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Advanced Tips to Improve your Personal Statement


Your personal statement is your golden opportunity to convince the admissions tutors that you are passionate about your subject and that you understand the commitment you're making. Try to empathise with their position. What would convince *you* to offer someone a place over other candidates?


Tip 1 - Be positive

This means avoid negative language, or focusing on your weaknesses. For example, "I have chosen to study English literature because I was always terrible at science and maths!".

Tip 2 - Show passion

Show evidence of your passion and commitment to your chosen subject. If you are passionate about something, you choose to pursue it in your free time. Football fans don't need to be dragged to a match - they are thrilled to attend! If you say you are passionate you need to ensure that there is historical and recent evidence of this. Have you attended talks and lectures? Which books have you read and how have these broadened your views? Have you sought work experience or attended courses?

Tip 3 - Write a life CV

This is an excellent way to get started on your statement. The life CV is a chronological list of all achievements, books read, work placements and any other activity or award that has lead to you being ready to begin your course of choice. You are unlikely to mention all of these in the final statement, but making this list allows you to begin collating information, and encourages you to think about the skills and traits that will be beneficial at university, and how your various accolades have facilitated the development of these.

Tip 4 - Be specific!

When presenting this evidence, you must include specific details, and include what you have learned. For example. "I have read the selfish gene by Richard Dawkins, and I found it to be very inspiring", is vague and really adds nothing valuable to your statement" while, "I was fascinated to read about the mutualism between ants and aphids in Richard Dawkin's "The Selfish gene", and the concept of mutual altruism has inspired my chosen EPQ topic." is a great deal more convincing. It demonstrates both that you have actually read the book, and it has taught you something that has evoked further investigation.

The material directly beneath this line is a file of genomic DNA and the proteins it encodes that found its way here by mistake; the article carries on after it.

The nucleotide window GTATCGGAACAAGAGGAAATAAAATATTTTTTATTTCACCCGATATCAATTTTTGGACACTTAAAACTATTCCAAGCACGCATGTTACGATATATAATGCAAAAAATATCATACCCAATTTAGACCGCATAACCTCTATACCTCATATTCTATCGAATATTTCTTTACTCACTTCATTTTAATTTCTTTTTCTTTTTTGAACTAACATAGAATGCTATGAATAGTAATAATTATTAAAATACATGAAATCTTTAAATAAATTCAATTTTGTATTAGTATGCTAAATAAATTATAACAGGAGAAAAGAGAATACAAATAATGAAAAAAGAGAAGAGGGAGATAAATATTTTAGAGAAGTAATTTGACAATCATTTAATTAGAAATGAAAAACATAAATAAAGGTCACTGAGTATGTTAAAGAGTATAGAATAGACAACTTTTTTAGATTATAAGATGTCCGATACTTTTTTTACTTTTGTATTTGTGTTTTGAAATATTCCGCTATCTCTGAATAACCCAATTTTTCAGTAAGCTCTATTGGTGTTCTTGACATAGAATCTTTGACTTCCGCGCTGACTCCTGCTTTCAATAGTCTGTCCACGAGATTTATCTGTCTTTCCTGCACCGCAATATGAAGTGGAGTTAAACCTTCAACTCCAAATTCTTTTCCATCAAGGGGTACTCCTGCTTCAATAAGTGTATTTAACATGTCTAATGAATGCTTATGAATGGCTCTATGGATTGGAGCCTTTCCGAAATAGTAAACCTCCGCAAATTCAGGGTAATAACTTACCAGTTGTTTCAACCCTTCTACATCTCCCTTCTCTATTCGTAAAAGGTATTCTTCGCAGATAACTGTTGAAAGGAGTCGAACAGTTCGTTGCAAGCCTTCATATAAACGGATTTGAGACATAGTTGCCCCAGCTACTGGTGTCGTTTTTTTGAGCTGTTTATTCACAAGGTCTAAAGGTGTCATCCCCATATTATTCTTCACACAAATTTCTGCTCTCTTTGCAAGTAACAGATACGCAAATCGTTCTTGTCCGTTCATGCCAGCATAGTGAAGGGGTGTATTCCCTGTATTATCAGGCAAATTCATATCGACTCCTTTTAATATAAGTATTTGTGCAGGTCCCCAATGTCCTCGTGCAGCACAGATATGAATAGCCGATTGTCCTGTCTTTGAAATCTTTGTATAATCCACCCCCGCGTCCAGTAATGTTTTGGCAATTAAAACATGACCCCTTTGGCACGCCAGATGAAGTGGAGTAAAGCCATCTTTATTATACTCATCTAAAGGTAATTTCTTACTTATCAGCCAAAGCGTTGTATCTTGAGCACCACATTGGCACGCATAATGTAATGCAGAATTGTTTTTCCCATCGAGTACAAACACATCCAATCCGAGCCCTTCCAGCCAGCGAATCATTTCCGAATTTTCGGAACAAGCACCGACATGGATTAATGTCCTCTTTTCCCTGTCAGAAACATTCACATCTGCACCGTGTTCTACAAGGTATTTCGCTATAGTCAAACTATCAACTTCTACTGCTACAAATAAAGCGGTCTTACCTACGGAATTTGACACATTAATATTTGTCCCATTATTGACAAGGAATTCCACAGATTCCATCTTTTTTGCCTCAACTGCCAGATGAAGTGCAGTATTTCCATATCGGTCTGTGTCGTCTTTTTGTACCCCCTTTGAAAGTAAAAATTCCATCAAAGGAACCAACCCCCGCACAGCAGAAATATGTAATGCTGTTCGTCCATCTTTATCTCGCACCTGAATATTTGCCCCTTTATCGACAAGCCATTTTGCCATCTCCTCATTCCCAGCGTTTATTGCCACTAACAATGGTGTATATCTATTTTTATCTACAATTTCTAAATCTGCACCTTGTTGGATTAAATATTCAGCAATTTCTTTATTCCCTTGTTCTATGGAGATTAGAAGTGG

Tip 5 - Tell the truth!

Do not lie in your personal statement. If you are caught out at interview I guarantee you're going home without an offer. There have been incidences of a student claiming to be fluent in Spanish, upon which the tutor conducted the remainder of the interview in Spanish. As you may imagine, it ended poorly for the student. Tip 6 - Don't over share! Yes - be honest, but there are limits to what is reasonable and appropriate to share. Don't be melodramatic or over emotional, as this will make you come across as a little immature, and possibly a bit unstable depending on what you write! Keep it formal and factual.

Tip 7 - Don't waffle!

Waffling means using a lot of words, while communicating almost no substance. You only have 7000 characters, including spaces! You don't have any characters to waste on fluffy, emotive adjectives. Just get to the point, and don't repeat yourself. I have watched students look on in abject horror as I delete reams and reams of flowery waffle, where a they have spent an entire paragraph painstakingly communicating something that could be said in one short sentence.

Tip 8 - Make the opening paragraph amazing.

Your goal is to make the admissions tutor excited to continue reading after this point. It is arguably the most difficult part of the statement to write, because this is the 'WHY?' While some students clearly know exactly why they have chosen their courses, many others struggle to pin point the source of their inspiration. They end up simply restating that they are passionate, (more waffle). You may have to think hard, because no one can actually help you with this part. The answers are somewhere in your consciousness so do some soul searching.